It is bad ton to keep the cards you have received around the frame of a looking glass; such an exposure shows that you wish to make a display of the names of distinguished visitors. At the beginning of a new year, or when from some cause or other which multiplies visitors at your house, (such as a funeral or a marriage,) you are obliged to return these numerous calls, it is not amiss to preserve the cards in a convenient place, and save yourself the trouble of writing a list; but if, during the year, your glass is always seen bristling with smoke-dried cards, it will be attributed without doubt, to an ill-regulated self-esteem. But let us return to our visitors.

If the call is made in a carriage, the servant will ask if the lady you wish to see is at home. If persons call in a hired carriage, or on foot, they go themselves to ask the servants. Servants are considered as soldiers on duty; if they reply that the person has gone out, we should by no means urge the point, even if we were certain it was not the case; and if by chance we should see the person, we should appear not to have noticed it, but leave our card and retire. When the servant informs us that the lady or gentleman is unwell, engaged in business, or dining, we must act in a similar manner.

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We should leave as many cards as there are persons we wish to see in the house; for example, one for the husband, another for his wife, another for the aunt, &c. When admitted, we should lay aside our over-shoes, umbrella, cloak, &c. in the ante-chamber, even ladies should lay aside their cloaks in the houses of distinguished persons. In the provincial towns they commonly keep them on. We then are announced by the servant, if it is the custom of the house, or at least we wait until (without announcing us,) he opens the door of the apartment.

In case of the absence of the servants, you ought not to enter immediately, but knock gently with the finger, and wait until some one opens the door or bids you come in. If he does neither, you open the door slowly and softly: should you find no one, do not go about and open other doors, or pass into an inner room, but retrace your steps immediately, return to the ante-room, and remain until some one comes to give you an introduction. If you are obliged to stay very long, you can leave your card on a piece of furniture or with the porter. This is a case of rare occurrence; but it is well to provide for it, in order not to be taken unawares. When admitted, a gentleman presents himself with his hat in his hand, and advancing towards the lady, salutes her gracefully and respectfully. As soon as he observes the lady is looking for a seat to offer him, he must lose no time in providing one for himself (commonly a chair) this he places towards the door by which he entered, and at some distance from the lady, to whom he should leave the upper part of the room. He ought by no means to sit, except she is seated; and holding his hat upon his knee must not balance himself or sink down in his chair, but preserve an easy, polite and becoming attitude. It would be familiar and bad ton to put down the hat or cane, before the gentleman, and particularly the lady of the house, has invited you to do it. Even then it is proper to refuse, and not to do it until asked two or three times. In putting down the hat, we should not do it carelessly, nor ought we to place it on a couch, for this is impolite. The couch, which in ancient times was regarded as a sanctuary, ought neither to be touched nor approached by a man. It is best to put the hat on a bracket or chandelier stand, &c. The lady of a house does not attempt to take the hats of gentlemen, except she wishes to treat them with familiarity, and this is seldom done in calls of pure ceremony.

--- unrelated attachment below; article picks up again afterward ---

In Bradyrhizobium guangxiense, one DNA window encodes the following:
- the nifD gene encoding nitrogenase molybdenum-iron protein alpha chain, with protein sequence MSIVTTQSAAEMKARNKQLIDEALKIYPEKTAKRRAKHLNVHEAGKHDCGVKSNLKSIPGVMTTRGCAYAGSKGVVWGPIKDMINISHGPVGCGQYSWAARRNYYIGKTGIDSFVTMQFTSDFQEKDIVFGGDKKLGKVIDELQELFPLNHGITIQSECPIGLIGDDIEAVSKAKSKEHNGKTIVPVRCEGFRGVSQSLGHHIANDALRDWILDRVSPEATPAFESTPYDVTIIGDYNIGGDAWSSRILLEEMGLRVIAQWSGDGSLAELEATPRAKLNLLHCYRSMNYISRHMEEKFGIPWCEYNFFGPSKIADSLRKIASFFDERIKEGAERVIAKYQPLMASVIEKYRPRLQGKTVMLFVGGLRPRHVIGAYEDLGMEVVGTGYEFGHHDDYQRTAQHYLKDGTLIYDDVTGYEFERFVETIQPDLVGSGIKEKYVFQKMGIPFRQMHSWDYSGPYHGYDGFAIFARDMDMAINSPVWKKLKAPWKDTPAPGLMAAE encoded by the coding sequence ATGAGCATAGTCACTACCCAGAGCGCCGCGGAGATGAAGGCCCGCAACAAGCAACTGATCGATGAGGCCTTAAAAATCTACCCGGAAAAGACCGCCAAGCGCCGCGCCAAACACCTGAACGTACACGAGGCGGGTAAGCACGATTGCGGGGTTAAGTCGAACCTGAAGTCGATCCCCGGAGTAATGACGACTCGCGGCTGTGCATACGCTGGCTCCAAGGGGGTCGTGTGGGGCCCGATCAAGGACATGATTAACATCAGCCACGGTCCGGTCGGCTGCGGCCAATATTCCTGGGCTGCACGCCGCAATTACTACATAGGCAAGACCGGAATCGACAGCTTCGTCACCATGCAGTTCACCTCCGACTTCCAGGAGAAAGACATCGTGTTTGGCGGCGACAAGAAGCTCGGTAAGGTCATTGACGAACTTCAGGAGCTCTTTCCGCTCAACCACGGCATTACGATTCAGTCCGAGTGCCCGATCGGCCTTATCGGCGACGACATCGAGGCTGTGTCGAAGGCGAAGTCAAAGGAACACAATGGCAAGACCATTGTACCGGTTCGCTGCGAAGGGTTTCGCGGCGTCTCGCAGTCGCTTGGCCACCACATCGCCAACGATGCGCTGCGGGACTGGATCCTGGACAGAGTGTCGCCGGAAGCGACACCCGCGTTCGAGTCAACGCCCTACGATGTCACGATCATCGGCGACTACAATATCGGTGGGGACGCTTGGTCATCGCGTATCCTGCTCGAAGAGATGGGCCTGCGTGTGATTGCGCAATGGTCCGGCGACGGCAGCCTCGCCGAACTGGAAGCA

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These remarks will apply also to ladies. Within fifteen years past it has be
en their custom to lay aside their hats and shawls; but that supposes an intimacy, which would authorize their abstaining from it at the houses of those with whom they are not much acquainted; and, if they are invited to lay them aside, 67they should refuse. The short time devoted to a ceremonious visit, the necessity of consulting a glass in replacing the head-dress, and of being assisted in putting on the shawl, prevent ladies from accepting the invitation to lay them aside. If they are slightly familiar with the person they are visiting, and wish to be more at ease, they should ask permission, which we should grant them, at the same time rising to assist them in taking off their hat and shawl. An arm-chair, or a piece of furniture at a distant part of the room should receive these articles; they should not be placed upon the couch, without the mistress of the house puts them there. At the house of a person we visit habitually, we can lay them aside without saying a word, and a lady can even adjust her hair and handkerchief, (ficher) before the glass, provided she occupies only a few moments in doing it.